“Why don’t you and your wife come on over for a drink?” asked the friendly fellow who was responsible for my contented smile. I slipped into our RV and grabbed a couple of Pilsners I had lugged from home. I handed a cold one to Dean Landry and his wife Vicky.

“These all the way from Canada?” Dean asked.

“Yup. There is no finer Canadian beer.” (I had my fingers crossed behind my back.)

“How come he talk so funny?” asked Zach, Vicky’s precocious twelve-year-old.

“Sshh, you mind your manners,” said Miss Vicky.

Zach carried on, unabashed. “You got a different kind ‘a money up ther‘ in Canada?”

I reached into my pocket and handed Zach a blue, five-dollar bill. I proudly told him it was worth almost $4 American and that it was now his.

“This’s made out of plastic,” he screamed, running through the campground, announcing to the world that some geezer from Canada had just given him a foreign blue fiver.

“Why you come down to these parts?” Mr. Landry asked. His surname and that unique Louisiana cadence confirmed his Cajun ancestry.

(Cajuns are the descendants of Acadians, French Canadians expelled from Nova Scotia in the eighteenth century. They brought a distinct culture and dialect to the swamps of the South. To the uninitiated, Cajun French is unintelligible. Their English is only marginally more comprehensible. For instance if a Cajun asks, “where you gonna powk de caw?” he is not rudely inquiring about your bedroom habits – he’s just asking where you intend to park the Buick.)

“We’re here to see the bayou,” I told Dean. “I want to get into the backwaters, see the swamp, the alligators. I noticed there are some operators in town offering boat tours. What do you think?”

Dean looked at the fire for a moment, drained the last of his Pil and said, “You an early riser?”

“Not particularly,” I replied truthfully.

“Dean, he an early bird,” chimed in Vicky. “He’s up with the roosters.”

“I live only a little more than fifty mile from here, up near Thibodau, in Lafourche Parish.” Unlike the other 49 States of the Union, which have Counties, Louisiana is divided into Parishes – further tribute to its French roots.

“Ain’t any big deal for me to scoot over first thing in the morning and hook up my boat. By the time y’all get up, my skiff’ll be waiting for you. I’ll show you the real bayou, not some tourist crap.”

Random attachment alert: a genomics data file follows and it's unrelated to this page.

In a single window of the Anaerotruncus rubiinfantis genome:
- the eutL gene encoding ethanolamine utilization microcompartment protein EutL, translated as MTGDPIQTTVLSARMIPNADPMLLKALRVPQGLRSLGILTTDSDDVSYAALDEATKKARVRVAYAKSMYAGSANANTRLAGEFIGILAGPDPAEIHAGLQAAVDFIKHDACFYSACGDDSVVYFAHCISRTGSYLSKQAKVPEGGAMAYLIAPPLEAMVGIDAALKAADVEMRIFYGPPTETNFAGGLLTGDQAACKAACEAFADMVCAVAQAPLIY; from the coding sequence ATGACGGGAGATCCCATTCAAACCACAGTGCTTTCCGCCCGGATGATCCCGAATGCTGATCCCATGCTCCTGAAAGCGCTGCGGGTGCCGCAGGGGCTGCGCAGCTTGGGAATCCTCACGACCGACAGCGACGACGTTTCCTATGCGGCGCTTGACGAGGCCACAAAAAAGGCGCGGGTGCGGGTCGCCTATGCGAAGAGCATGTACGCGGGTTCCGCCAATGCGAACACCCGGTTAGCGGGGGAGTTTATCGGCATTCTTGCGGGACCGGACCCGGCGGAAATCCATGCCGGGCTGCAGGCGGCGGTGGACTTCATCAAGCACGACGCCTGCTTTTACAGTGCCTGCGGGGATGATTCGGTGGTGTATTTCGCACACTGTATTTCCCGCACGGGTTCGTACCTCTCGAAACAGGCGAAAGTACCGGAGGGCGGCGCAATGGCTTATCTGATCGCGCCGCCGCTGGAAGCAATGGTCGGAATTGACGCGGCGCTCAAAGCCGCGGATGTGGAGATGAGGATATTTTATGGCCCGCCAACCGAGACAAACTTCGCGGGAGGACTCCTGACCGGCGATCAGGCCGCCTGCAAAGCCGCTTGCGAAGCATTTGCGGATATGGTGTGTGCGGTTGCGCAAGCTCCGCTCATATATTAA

We’d had a few brewskies by then – and I don’t put a lot of stock in late-night campfire bravado. So when I popped my head out of the camper the next morning my expectations for a bayou experience weren’t high.

“There you are,” shouted Dean, wiping down the lovely flat-bottomed craft that had appeared at his site. He’d driven 80 kilometers to his home, breakfasted with his daddy, hitched up the boat and returned – all while I was still sawing logs.

“And he’s been polishing that motor for near an hour now,” Vicky smiled.

My mother told me I’d never amount to anything if I didn’t get up early and get to it. But somehow serendipity follows my late-morning shadow, shaking me awake with fortunate encounters.

Vicky, Zach, my wife Florence and I jumped into the boat and Dean motored us into the bayou. The perspective from water was entirely different from the bits of swamp we could see while driving. Narrow muddy channels serpentined every which way and within minutes I was completely lost in a vast wet labyrinth.

We floated through vast groves of bald cypress trees draped in Spanish moss, their knees soaked in brackish water; past “fishing camps” – remote wooden cabins fronted by a small deck for fishing. (Many sported a Confederate flag. For the South, the Civil War is not yet over.)